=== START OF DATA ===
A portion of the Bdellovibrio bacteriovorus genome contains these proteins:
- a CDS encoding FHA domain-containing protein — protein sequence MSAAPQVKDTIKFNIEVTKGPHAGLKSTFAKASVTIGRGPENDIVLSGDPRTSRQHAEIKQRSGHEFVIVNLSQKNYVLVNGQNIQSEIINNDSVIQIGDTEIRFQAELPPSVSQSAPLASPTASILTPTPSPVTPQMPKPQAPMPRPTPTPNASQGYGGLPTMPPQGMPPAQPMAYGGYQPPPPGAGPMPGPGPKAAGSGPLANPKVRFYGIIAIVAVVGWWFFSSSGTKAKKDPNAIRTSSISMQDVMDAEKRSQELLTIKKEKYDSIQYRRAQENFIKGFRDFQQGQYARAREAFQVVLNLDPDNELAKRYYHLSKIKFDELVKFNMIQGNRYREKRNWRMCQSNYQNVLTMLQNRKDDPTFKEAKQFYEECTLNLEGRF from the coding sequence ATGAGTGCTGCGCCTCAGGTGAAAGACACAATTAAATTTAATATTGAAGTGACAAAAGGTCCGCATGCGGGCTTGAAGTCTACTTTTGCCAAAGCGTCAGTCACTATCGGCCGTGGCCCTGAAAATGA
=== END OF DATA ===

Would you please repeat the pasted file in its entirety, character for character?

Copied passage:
A portion of the Bdellovibrio bacteriovorus genome contains these proteins:
- a CDS encoding FHA domain-containing protein — protein sequence MSAAPQVKDTIKFNIEVTKGPHAGLKSTFAKASVTIGRGPENDIVLSGDPRTSRQHAEIKQRSGHEFVIVNLSQKNYVLVNGQNIQSEIINNDSVIQIGDTEIRFQAELPPSVSQSAPLASPTASILTPTPSPVTPQMPKPQAPMPRPTPTPNASQGYGGLPTMPPQGMPPAQPMAYGGYQPPPPGAGPMPGPGPKAAGSGPLANPKVRFYGIIAIVAVVGWWFFSSSGTKAKKDPNAIRTSSISMQDVMDAEKRSQELLTIKKEKYDSIQYRRAQENFIKGFRDFQQGQYARAREAFQVVLNLDPDNELAKRYYHLSKIKFDELVKFNMIQGNRYREKRNWRMCQSNYQNVLTMLQNRKDDPTFKEAKQFYEECTLNLEGRF from the coding sequence ATGAGTGCTGCGCCTCAGGTGAAAGACACAATTAAATTTAATATTGAAGTGACAAAAGGTCCGCATGCGGGCTTGAAGTCTACTTTTGCCAAAGCGTCAGTCACTATCGGCCGTGGCCCTGAAAATGA